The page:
I've been reading investment reports in the financial literature suggesting that in three years this will be a 25 billion dollar business for the top companies in the space. And that allows me to go back to my colleagues and say this is coming and I'd much rather be ready for it than not. Which means, let's be collaborating with physicians, with patient groups, with manufacturers, to understand how this all fits together. And understand where it makes sense, where it doesn't, and not being put in the position of saying no just based on a knee jerk reaction to what may appear to be an additional cost in the system that may actually be not just cost saving but life saving. - We have a lot of really important data sitting in silos that are not being connected today. It is clear that we're going to need to apply AI to make sense of this you know vast magnitude of information.

Chris what do you think is the opportunity for AI to really help us to derive insights from this data? - You know I think we'll see more AI embedded into almost every infrastructure that's touching genomics or biomedicine. It'll really become part of the test itself, a really smart test will become the new normal test. Where any time you sequence a mutation in a patient, you see a molecular signature, you track an epitope differential, you compare whatever you've measured relative to any other patients that ever has had that measurement. And so I think a lot of the machine learning of course requires large data to be efficacious. But we're starting to reach that stage of really really big data that you can actually have extremely accurate algorithms that are even better than a lot of pathologists in some cases.

So the old challenge of you send 10 slides to 10 pathologists you get 11 different diagnoses. That might become a thing of the past. And you know I think what we'll see is three big things. We'll see a lot more industry academic and government collaborations.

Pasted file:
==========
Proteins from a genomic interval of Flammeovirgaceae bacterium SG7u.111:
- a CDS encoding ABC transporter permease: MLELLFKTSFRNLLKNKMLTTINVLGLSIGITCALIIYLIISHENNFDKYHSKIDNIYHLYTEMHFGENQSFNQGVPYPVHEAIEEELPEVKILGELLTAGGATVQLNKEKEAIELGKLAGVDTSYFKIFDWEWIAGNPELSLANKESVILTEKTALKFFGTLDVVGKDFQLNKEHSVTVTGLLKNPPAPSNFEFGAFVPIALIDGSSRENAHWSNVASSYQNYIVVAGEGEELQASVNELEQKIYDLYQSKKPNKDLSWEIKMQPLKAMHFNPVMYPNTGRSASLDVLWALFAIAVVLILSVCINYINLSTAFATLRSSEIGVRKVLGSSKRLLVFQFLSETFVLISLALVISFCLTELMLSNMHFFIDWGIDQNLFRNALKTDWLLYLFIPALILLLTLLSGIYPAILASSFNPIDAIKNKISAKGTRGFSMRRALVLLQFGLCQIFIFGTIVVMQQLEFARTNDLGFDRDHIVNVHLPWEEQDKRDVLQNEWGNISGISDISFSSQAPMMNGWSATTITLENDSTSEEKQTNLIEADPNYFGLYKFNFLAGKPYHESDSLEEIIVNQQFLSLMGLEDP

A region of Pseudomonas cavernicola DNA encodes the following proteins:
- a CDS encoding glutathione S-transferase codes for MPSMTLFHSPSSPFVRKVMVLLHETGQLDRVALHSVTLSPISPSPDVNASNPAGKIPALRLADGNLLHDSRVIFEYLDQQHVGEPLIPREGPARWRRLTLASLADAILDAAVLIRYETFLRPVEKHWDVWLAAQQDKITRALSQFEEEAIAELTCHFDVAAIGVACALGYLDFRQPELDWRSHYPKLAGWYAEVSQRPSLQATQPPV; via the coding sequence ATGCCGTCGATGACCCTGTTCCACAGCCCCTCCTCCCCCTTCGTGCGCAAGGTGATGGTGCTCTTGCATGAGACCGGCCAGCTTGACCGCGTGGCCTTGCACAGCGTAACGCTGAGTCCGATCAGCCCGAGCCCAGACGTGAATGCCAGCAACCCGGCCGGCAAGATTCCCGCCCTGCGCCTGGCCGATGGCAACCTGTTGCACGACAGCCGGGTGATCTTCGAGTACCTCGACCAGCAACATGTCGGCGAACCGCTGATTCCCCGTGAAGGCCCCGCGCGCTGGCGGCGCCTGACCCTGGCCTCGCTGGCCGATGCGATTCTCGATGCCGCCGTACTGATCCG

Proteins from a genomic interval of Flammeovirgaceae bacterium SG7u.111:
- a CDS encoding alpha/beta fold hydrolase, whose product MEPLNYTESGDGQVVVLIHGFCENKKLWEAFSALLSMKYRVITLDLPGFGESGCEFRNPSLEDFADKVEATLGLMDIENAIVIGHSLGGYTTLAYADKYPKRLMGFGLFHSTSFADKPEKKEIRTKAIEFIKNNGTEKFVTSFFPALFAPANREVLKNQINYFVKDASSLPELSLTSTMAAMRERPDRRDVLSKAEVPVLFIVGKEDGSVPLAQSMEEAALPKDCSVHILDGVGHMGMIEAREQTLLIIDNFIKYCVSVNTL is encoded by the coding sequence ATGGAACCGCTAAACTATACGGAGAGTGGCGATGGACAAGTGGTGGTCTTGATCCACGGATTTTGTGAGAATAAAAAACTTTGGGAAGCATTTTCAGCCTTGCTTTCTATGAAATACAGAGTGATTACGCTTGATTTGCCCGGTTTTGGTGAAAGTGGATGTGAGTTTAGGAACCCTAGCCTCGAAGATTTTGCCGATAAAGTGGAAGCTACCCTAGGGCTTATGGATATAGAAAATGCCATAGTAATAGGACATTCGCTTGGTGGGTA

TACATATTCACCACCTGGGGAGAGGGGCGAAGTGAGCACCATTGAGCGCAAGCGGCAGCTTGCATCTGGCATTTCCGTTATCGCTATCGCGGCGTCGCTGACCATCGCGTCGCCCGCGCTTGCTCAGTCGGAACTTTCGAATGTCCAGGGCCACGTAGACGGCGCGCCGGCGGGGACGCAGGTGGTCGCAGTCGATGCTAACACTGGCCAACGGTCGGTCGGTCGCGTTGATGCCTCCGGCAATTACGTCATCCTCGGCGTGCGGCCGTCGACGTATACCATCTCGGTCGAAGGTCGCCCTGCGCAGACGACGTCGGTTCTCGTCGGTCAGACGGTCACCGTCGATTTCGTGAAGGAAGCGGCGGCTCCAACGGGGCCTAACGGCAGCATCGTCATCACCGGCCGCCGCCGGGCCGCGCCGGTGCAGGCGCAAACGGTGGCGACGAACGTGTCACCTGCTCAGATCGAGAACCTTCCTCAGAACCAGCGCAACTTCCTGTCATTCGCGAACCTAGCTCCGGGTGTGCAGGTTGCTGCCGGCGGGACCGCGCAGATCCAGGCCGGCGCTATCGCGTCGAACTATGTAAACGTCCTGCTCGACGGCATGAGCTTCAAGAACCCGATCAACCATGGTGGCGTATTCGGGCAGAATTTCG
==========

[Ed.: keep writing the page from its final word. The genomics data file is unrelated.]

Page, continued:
Where people are starting to break out of their silos and share data and learn from each other. So this requires new thinking of how do we have win win scenarios between previously disparate academic and industry collaborations. But we're seeing more of that. We're seeing people share their data quickly like with GISA, we're sharing viro sequence stuff, immediately sharing it. To track an epidemic in basically real time.

And then I think eventually we'll see more democratization of the sequencing. People sequencing in their home and doing testing in their home. Eventually you could have it embedded into your toilet or it could be in your air monitoring. So I think we'll see a really a profusion of information coming from almost all aspects of life.

But which will help us learn more about what the dynamics are around it. - Oh absolutely. - Yeah I think the promise of AI is tremendous. I really believe that it is what is going to help us to deploy what we see in terms of genomics into the clinic. And make it also available in the contest of public health.

The amount of data that we need to integrate, it's really beyond our statistical capability. And we need the AI technology to help drive this. And I think also again, I try to take us back to society's that may not have all the resources that is needed. I think AI really does have a promise for developing countries, to be able to read thousands of pages of medical records in seconds. And be able to make you know appropriate diagnosis and even prescribe the right kind of medicine for individuals. But we need to do it in a way that society will be comfortable with it.

And we need to do it in such a way that we are bringing diverse perspective you know to that technology. - Absolutely. And Charles do you see an infrastructure challenge in terms of really allowing for a data exchange with some of these societies that don't have as much whether it's cloud infrastructure or data sharing infrastructure that we have here in western nations? - Yes absolutely there is. But I think it's solvable. And I think this is where global communities can indeed come together.

For example if we look at cloud computing if it's Microsoft, Amazon, or whoever. I think we can create those infrastructure in such a way that it's a global infrastructure that has very minimum requirements to be able to interact with it. And even do significant cost sharing that recognizes the resources of different parts of the world. I think that you know from my own understanding and working in developing countries, one of many barriers that I think in terms of data sharing is the long term herd view of if I share my data my community and my research probably is not the one who's gonna benefit from it. And that. You know we go into a bigger repository where people who have more better infrastructure can indeed access that data and use it to benefit your own community.